As an emerging economy, a major part of India’s nationally determined contribution (NDC) under the Paris Agreement is an emissions intensity target. With its current policies, India is on track to achieve its climate targets under the Agreement. However, the Indian government is balancing a complicated set of domestic priorities and constraints against its wish to be seen as a global leader on climate change. This paper, based on field research in India, outlines the key findings from a set of interviews regarding the implementation and enhancement of India’s NDC:
Coal is still the cheapest source of baseload electricity in India and will continue to be its main fuel source for electricity.
India is constrained in its ability to prioritize climate change objectives by the need to expand energy access and for low-cost energy.
India would like to be seen as a leader on climate change, particularly when compared to other emerging economies such as China, whose targets are treated as a benchmark. This wish is balanced against its need to continue its economic expansion.
India tends to take a conservative approach to international commitments.
The Prime Minister of India has the final say on climate policy matters, but consults with and is advised by a small number of actors in his Council on Climate Change. Think tanks play a major supporting role in climate policymaking.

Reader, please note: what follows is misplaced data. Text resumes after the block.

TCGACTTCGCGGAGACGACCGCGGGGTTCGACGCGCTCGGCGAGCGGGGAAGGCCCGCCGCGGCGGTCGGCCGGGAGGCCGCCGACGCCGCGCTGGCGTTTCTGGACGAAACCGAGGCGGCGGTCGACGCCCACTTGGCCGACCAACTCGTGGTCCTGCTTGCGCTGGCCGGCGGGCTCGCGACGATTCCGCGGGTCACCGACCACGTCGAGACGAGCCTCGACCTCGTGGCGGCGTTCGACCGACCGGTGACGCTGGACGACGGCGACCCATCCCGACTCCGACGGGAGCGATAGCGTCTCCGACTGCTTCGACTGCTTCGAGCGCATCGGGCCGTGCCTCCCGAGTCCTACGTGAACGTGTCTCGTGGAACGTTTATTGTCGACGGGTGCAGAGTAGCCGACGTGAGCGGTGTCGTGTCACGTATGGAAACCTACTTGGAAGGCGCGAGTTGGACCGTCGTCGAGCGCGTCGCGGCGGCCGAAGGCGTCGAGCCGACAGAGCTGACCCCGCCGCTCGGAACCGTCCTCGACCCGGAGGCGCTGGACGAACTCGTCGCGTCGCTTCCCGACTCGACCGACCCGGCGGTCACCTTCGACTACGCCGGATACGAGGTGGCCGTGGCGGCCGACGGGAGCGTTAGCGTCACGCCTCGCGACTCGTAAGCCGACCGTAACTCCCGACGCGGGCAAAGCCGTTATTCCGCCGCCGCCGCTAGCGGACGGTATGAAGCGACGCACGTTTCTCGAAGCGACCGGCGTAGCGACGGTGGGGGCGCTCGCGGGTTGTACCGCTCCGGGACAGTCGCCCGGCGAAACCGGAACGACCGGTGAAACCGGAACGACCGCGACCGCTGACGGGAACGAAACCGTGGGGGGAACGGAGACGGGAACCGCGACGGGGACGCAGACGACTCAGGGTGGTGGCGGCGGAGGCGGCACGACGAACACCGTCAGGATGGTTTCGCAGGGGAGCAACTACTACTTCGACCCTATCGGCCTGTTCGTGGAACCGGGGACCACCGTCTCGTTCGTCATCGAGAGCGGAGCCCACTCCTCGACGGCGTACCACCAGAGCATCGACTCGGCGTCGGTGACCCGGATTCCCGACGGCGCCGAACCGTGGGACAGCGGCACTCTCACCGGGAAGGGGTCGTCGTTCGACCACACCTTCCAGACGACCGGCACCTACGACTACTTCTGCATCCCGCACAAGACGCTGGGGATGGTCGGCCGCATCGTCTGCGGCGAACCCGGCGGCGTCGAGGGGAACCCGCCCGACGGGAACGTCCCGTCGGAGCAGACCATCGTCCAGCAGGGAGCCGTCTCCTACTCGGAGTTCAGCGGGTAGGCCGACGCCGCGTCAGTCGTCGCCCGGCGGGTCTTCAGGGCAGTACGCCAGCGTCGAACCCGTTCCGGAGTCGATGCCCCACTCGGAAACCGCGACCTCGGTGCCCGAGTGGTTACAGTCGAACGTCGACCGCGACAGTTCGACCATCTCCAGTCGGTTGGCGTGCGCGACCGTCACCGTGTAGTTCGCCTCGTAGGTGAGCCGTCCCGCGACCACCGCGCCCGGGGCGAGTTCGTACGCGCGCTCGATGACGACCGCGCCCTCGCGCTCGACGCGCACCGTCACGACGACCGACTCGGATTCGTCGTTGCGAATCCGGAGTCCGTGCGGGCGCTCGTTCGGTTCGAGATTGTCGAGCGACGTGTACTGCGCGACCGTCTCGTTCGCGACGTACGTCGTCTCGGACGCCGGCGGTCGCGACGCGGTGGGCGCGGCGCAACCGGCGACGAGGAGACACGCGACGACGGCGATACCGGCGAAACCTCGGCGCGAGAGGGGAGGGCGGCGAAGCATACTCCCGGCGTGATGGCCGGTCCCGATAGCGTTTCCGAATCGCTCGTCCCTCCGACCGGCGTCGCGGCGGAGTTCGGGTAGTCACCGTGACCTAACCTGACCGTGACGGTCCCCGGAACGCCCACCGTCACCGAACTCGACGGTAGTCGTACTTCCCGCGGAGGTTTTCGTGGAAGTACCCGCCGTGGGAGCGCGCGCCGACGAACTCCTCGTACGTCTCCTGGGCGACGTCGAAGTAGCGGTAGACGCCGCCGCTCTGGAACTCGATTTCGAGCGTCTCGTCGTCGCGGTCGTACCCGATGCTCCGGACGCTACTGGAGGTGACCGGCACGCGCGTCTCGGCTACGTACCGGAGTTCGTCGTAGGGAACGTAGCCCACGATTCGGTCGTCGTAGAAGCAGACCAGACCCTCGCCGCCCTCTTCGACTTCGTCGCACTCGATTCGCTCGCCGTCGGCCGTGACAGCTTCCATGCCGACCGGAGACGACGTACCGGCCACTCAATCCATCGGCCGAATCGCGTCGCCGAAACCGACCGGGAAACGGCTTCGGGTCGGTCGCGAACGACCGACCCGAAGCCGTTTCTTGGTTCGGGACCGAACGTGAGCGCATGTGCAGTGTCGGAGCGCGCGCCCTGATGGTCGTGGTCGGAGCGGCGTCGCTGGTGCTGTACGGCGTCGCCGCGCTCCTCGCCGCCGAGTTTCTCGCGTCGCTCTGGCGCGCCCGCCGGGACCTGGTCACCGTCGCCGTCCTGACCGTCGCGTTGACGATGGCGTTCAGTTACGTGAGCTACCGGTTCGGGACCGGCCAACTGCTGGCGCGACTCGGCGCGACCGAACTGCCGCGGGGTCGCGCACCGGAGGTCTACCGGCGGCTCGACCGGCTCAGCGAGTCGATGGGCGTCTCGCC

The European Union (EU) is facing a critical period as the European Commission draws up a 2050 climate strategy roadmap that is likely to form the basis for the EU’s next nationally determined contribution to the COP21 Paris Agreement. Until recently, the UK was the undisputed leader of the coalition of EU member states (the Green Growth Group) seeking more ambitious climate targets. Brexit, however, is likely to put an end to the UK-driven focus on market instruments to achieve climate targets. Instead, the Commission is now likely to turn to policies prioritizing emissions and energy targets.
The United Kingdom (UK) exit (Brexit) from the European Union (EU) is likely to strengthen the resolve of the EU to maintain global leadership at the Conference of Parties (COP).
Brexit is likely to contribute a changed approach toward climate policy from a focus on market instruments to policy targets.